Keeping It In The Family
Title Faithfully Recreates TV Game Show
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It's always been my advice to step cautiously toward games that try to faithfully represent television quiz shows and popular board games.
The idea is that most developers and publishers are trying to make quick cash off an already popularized title.
These game makers usually do a substandard job, but every once in a while, some companies dash away such preconceptions and deliver a good gaming experience despite the negative climate that surrounds a certain genre.
It seems that Ubisoft can be counted among the number that cares about the games they release, because with Family Feud 2010 Edition, I found myself completely enjoying the experience provided.
First off, Family Feud 2010 Edition is a party game, and as such should only be played with a group of people to get the full effect.
Besides, there's something depressing about the thought of playing this particular game all by your lonesome.
If you've never seen an episode of this long-running game show-and shame on you if you haven't-then the concept is simple to explain. The show has asked a particular question to a random group (the survey that always says) of 100 people. It is the contestant's job to guess which answers made it to the top slots of the game's scoreboard.
And, in a nutshell, that's it! Pretty hard to mess that up, I'd say, but Ubisoft goes a bit further to make a game out of this title by tossing in some customization options and unlockable content to use during character creation.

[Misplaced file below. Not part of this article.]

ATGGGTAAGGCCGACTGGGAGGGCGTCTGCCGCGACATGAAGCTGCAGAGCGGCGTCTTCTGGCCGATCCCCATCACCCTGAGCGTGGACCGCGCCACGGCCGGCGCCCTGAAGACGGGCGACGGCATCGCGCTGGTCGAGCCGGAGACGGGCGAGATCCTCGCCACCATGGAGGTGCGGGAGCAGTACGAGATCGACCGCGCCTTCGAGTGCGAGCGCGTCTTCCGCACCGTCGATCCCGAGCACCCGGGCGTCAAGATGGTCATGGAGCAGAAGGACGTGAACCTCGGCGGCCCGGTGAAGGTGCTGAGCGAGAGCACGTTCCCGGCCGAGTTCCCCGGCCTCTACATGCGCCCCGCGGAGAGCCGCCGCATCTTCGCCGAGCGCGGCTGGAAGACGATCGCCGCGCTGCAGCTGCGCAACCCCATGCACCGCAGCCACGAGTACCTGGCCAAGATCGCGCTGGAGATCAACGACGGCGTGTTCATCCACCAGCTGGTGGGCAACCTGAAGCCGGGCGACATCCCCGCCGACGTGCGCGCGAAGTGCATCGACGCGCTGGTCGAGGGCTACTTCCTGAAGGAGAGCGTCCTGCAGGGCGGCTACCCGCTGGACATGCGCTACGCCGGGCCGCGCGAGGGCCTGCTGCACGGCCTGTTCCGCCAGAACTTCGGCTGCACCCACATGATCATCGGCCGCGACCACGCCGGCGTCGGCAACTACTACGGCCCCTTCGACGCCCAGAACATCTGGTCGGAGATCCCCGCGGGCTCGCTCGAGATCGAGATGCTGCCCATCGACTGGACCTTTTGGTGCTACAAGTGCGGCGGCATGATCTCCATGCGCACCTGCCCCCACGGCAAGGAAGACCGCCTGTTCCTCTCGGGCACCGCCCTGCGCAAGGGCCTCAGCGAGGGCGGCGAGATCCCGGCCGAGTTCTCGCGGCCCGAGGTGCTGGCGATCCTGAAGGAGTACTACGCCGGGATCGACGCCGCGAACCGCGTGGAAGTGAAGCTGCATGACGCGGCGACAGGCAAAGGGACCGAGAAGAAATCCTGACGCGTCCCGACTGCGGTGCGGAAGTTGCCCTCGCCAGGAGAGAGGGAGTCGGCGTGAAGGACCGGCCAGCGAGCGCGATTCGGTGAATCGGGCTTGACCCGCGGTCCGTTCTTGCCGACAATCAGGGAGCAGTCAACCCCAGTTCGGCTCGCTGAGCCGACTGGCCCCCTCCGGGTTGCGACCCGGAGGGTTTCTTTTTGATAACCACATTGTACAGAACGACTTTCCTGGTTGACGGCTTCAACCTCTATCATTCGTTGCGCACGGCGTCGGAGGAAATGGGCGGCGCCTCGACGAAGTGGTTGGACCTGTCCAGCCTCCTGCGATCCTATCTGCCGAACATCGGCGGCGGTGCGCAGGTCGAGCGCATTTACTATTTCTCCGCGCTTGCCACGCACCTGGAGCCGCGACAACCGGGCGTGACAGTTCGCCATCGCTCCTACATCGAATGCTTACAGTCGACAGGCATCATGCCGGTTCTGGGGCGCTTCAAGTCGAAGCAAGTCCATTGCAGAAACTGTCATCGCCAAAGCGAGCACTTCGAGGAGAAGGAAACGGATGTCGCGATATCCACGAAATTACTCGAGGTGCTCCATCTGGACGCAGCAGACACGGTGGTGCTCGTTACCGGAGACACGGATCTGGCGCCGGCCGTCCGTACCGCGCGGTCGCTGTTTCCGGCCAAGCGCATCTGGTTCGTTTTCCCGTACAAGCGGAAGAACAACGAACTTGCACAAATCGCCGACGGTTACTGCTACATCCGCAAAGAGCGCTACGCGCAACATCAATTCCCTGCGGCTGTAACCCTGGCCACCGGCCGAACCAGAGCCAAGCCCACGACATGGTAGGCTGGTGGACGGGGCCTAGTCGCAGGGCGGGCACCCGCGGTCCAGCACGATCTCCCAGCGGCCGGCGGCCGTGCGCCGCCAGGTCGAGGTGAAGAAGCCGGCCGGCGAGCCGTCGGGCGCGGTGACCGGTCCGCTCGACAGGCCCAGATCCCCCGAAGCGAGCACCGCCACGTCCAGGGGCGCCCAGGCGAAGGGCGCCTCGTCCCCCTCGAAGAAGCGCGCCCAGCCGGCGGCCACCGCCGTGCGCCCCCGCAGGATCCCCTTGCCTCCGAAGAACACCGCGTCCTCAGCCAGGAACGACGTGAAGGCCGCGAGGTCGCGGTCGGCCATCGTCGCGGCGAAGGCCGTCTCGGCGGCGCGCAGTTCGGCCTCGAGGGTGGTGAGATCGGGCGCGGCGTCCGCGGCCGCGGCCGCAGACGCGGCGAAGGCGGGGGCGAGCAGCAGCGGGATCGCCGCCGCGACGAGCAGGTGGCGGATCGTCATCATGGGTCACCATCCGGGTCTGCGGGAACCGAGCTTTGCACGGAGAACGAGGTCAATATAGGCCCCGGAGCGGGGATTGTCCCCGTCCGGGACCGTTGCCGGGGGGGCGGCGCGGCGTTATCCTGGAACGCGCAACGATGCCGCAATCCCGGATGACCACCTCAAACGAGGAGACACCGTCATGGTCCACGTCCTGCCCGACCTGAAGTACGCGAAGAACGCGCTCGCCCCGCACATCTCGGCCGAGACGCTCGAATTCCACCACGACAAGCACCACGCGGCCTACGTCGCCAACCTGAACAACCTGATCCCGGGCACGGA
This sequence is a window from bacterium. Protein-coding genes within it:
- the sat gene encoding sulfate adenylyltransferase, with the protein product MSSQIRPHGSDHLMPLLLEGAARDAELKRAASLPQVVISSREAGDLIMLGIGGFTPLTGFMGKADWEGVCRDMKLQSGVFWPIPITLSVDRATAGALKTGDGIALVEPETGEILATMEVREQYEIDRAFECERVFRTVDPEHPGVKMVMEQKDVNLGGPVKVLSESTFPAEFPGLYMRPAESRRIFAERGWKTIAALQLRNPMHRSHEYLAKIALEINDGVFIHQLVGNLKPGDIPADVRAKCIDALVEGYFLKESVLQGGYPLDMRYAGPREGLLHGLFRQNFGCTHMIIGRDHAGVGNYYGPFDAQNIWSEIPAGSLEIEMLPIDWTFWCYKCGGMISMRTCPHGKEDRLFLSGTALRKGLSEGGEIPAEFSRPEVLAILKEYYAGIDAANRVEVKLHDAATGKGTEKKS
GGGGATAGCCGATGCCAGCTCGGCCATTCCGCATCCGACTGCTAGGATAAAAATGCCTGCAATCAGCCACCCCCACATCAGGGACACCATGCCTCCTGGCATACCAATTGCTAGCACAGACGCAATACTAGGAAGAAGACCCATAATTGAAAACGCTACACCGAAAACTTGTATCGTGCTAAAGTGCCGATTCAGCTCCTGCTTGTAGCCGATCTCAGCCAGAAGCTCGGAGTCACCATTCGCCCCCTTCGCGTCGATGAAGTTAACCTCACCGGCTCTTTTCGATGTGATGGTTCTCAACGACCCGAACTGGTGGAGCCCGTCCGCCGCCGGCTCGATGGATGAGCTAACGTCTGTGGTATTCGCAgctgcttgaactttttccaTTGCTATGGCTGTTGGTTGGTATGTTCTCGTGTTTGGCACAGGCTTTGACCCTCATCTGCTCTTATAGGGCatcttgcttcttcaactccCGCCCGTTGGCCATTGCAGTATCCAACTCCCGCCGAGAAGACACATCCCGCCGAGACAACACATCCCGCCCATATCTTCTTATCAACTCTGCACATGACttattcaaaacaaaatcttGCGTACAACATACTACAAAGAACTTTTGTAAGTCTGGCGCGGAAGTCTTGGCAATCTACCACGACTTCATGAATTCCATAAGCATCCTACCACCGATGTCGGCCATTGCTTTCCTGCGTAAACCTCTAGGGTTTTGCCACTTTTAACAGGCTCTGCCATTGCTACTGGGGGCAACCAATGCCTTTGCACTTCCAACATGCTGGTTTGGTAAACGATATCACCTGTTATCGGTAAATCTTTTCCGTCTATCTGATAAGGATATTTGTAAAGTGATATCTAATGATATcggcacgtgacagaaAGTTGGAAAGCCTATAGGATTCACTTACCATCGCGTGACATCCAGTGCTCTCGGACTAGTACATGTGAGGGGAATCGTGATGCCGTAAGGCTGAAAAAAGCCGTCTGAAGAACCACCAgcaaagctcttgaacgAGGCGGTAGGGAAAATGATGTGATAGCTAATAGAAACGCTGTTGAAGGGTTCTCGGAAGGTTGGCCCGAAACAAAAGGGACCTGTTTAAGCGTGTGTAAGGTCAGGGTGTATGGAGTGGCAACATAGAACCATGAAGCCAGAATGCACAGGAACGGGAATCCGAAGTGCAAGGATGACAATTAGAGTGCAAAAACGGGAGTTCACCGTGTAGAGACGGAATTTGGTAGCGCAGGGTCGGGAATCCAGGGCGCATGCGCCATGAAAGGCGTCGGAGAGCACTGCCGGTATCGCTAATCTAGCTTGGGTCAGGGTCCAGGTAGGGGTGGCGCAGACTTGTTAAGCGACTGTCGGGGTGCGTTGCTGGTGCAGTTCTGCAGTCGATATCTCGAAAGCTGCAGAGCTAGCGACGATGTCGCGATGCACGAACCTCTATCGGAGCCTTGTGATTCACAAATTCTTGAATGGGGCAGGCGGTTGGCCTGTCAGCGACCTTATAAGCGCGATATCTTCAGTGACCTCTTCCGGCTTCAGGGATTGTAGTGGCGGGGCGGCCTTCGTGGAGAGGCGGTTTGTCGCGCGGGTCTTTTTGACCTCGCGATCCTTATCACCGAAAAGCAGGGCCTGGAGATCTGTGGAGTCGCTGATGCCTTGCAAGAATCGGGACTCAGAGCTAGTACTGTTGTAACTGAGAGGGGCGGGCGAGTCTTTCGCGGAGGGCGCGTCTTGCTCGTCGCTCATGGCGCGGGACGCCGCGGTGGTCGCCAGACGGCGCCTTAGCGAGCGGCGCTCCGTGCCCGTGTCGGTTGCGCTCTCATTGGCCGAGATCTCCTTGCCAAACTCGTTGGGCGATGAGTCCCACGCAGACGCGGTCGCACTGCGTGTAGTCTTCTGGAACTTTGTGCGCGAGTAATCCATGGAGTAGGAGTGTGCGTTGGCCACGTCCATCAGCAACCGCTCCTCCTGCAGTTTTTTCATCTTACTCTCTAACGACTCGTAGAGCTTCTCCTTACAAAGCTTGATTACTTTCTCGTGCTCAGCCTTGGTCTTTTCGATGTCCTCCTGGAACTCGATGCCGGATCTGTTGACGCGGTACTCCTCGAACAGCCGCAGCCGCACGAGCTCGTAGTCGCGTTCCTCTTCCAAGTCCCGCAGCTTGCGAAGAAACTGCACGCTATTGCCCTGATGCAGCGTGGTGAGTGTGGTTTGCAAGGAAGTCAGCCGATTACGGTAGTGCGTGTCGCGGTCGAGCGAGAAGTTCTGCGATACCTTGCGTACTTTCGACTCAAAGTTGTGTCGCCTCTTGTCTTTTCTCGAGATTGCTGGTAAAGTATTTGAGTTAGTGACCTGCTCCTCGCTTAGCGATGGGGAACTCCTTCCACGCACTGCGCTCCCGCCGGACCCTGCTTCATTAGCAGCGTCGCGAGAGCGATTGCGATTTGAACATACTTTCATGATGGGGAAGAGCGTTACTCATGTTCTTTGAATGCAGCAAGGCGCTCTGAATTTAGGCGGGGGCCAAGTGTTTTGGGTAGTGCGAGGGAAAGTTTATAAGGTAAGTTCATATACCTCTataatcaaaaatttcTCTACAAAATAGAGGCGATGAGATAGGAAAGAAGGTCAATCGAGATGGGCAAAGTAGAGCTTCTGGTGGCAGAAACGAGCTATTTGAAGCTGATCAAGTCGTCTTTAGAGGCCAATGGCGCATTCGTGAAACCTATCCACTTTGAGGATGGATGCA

For the most part, however, FF2010 is exactly what you'd hope for in such a game. The answers provided for the game are as logical and illogical as they are in the game, and the autofill option given during gameplay makes the game utterly enjoyable without the hassle of using your Wii remote to type out every single letter of the word you're trying to spell.
So, good job, Family Feud. Way to go above and beyond our expectations and not treat a peripheral title like it wasn't worth the effort of fine-tuning.
The game is out for the PC and the DS, though we reviewed it on the Nintendo Wii. On the Wii, it makes an exceptionally good title because that console is pretty much the default choice for group type games, and Family Feud is all about the family after all. Putting two groups of people on opposite sides of the TV and making them work together like a (probably dysfunctional) family is great fun and is sure to liven up any gathering. Our guess: it will be the hit and centerpiece of almost any party.
James Maddox is a writer based in Marietta, Ohio. His experience living and dealing with gamers in Korea has uniquely shaped his opinions on games and the industry.